Councillor warns Wortley flooding problems may not have a ‘silver bullet’

Wortley Beck broke its banks, leading to the closure of the Ring Road near Matalan. Photo: Daniel Riley

‘There may not be a silver bullet’ to solve the problems with flooding in Wortley, a councillor has admitted.

Wortley Beck again flooded near its junction with Branch Road, near Matalan, which lead to the close of the Ring Road and diversion of public transport for much of yesterday (Sunday). The road re-opened to traffic this morning.

Fez Mazhar and Josh Longford, from Doctor Drainage, again donated free sandbags and their time to help stop a handful of homes in the area from flooding, repeating the selfless acts they also carried out during flooding last February.

Ann blackburn farnley and wortley
Concern: Cllr Ann Blackburn

Farnley & Wortley councillor Ann Blackburn today said Leeds council and Environment Agency had been looking at a scheme to ‘re-model’ the beck further upstream to reduce the risk of flooding.

But the Green Party councillor said any scheme would take a long-term view and there would be no ‘waving a magic wand’ to tackle problems with flooding.

“We are aware of the problems in Wortley,” the Green Party councillor said. “I have to say I have seen it worse than it was yesterday when it’s been all the way up the Ring Road from Ringways to Sunnybank Mills.

“I know the council has been looking to see what they can do to solve the issues in the long term, but there are no guarantees when it rains like it did and with the affect of climate change that it will work.

“They’re hoping to put a bid in for government money, but there’s no silver bullet to solve this problem.”

There have been recent schemes to plant more trees around the Post Hill area to reduce the amount water entering the beck. And last year, Cllr David Blackburn (Green, Farnley & Wortley) warned floods will become “inevitable” if developers are not more careful about where they build.

“Incidents like this are inevitable with climate change, because there is more rainfall,” Cllr David Blackburn said at the time. “But we are building on more and more land and it is causing more water run-off. It’s inevitable if we carry on as we are – we are going to get more situations like this.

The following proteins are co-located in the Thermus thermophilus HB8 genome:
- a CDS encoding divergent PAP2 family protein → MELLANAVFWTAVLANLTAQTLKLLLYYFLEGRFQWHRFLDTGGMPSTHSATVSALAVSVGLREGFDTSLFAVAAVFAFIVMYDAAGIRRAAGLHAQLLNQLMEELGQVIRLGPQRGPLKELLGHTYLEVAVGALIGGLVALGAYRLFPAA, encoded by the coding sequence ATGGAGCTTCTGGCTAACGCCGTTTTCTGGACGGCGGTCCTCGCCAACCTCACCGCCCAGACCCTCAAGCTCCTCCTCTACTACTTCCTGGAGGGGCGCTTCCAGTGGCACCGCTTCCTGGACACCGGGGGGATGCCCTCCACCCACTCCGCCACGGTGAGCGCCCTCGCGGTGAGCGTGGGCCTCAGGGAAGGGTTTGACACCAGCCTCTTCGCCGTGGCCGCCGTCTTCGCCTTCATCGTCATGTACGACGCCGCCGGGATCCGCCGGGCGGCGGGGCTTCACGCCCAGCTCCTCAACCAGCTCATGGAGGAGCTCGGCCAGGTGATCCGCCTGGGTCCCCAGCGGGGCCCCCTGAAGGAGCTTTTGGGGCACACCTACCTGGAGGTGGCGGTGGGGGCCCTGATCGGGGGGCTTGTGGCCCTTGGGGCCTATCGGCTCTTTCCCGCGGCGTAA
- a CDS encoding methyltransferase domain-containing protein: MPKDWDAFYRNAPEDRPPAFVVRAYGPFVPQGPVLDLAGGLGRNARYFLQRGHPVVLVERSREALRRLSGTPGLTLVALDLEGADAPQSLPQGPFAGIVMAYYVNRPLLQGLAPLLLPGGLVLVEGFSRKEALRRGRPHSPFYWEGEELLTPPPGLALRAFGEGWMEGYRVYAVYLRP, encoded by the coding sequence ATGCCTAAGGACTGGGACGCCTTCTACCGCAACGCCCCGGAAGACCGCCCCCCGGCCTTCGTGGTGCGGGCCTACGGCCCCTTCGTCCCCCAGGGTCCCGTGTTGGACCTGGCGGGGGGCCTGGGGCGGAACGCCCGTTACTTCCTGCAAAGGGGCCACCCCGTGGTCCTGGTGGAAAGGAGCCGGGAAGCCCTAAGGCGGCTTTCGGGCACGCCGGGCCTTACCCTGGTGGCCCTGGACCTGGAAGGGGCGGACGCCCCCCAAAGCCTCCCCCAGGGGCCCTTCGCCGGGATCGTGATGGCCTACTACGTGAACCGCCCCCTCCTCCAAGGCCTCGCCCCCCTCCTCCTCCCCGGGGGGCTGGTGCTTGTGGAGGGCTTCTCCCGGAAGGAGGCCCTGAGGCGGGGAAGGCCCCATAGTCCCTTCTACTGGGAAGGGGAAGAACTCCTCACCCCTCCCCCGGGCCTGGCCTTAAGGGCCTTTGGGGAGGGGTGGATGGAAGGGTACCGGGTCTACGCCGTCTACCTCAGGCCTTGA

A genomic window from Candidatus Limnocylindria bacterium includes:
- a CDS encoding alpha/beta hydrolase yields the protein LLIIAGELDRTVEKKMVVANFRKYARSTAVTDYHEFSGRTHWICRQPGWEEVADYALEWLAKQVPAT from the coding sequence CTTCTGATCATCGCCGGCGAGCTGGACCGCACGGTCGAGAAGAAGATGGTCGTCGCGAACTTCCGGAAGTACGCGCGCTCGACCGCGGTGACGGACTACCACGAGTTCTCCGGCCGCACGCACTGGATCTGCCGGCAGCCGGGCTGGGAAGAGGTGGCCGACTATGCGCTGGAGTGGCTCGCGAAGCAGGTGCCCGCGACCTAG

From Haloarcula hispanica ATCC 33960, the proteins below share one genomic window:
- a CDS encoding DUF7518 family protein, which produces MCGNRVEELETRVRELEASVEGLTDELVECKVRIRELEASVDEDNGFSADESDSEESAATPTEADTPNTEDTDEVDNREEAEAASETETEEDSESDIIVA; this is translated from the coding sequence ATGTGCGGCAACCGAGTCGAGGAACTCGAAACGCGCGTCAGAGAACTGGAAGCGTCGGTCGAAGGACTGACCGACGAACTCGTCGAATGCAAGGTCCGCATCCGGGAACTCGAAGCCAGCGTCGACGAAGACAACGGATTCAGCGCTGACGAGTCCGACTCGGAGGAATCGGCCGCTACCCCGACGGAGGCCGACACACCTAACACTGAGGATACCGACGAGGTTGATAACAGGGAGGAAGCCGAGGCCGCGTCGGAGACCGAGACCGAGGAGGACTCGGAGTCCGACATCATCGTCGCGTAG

“We can invest in schemes to stop flooding, but some of it is taking place in a catchment area where we are allowing building and the taking away of trees.

“We need to be more careful about where we are building, and we need to take the wider cause into consideration.”

WLD understands that Farnley Balancing Reservoir, which was built built in 1973 in a bid to prevent flooding in the Wortley Beck area, did not overtop yesterday and that water passed through the normal overflow system to the downstream watercourse as originally designed. The reservoir is maintained by Yorkshire Water.


  1. “WLD understands that Farnley Balancing Reservoir, which was built built in 1973 in a bid to prevent flooding in the Wortley Beck area, did not overtop yesterday and that water passed through the overflow system to the downstream watercourse as originally designed.”

    Surely it was not designed to be half filled with mud and silt, as it appears to be, so how can it be doing what it was designed for?

    • Hi Carl, we’re told by Yorkshire Water engineers (who maintain the reservoir) that water is designed to go through the normal overflow points in the wall at the downstream end of the reservoir. These points regulate the amount of water which goes through – they say flooding would only be the result of the reservoir failing if the water went over the top of the wall and breached it.

      • Thanks, but I don’t understand their argument. If we have a bath and run the tap, it shouldn’t overtop the bath as there is an overflow for the water to escape through. But if we fill half the bath with mud, then clearly its capacity to hold water is significantly reduced and it will fill up quicker and the water will escape through the overflow when much less water has been poured in. Doesn’t the same go for the reservoir?

        The problem, as I see it, is not that the rainwater goes over the top of the walls of the reservoir, but that the reservoir doesn’t hold the amount of water it was intended to. Therefore it overflows more readily and so more water goes downstream, flooding Wortley.

  2. Totally agree with Carl. The ducks can almost walk across the reservoir from island to island. Do the maths. Lake half full of mud snd silt = half capacity.

  3. I note that Wortley Beck or Hol Beck is in fact nothing less than a parallel arm of the Aire as it intersects with the Aire both at both Bingley and Leeds Dark Arches, so I suggest that the level is related closely to the level of the Aire irrespective of runoff.


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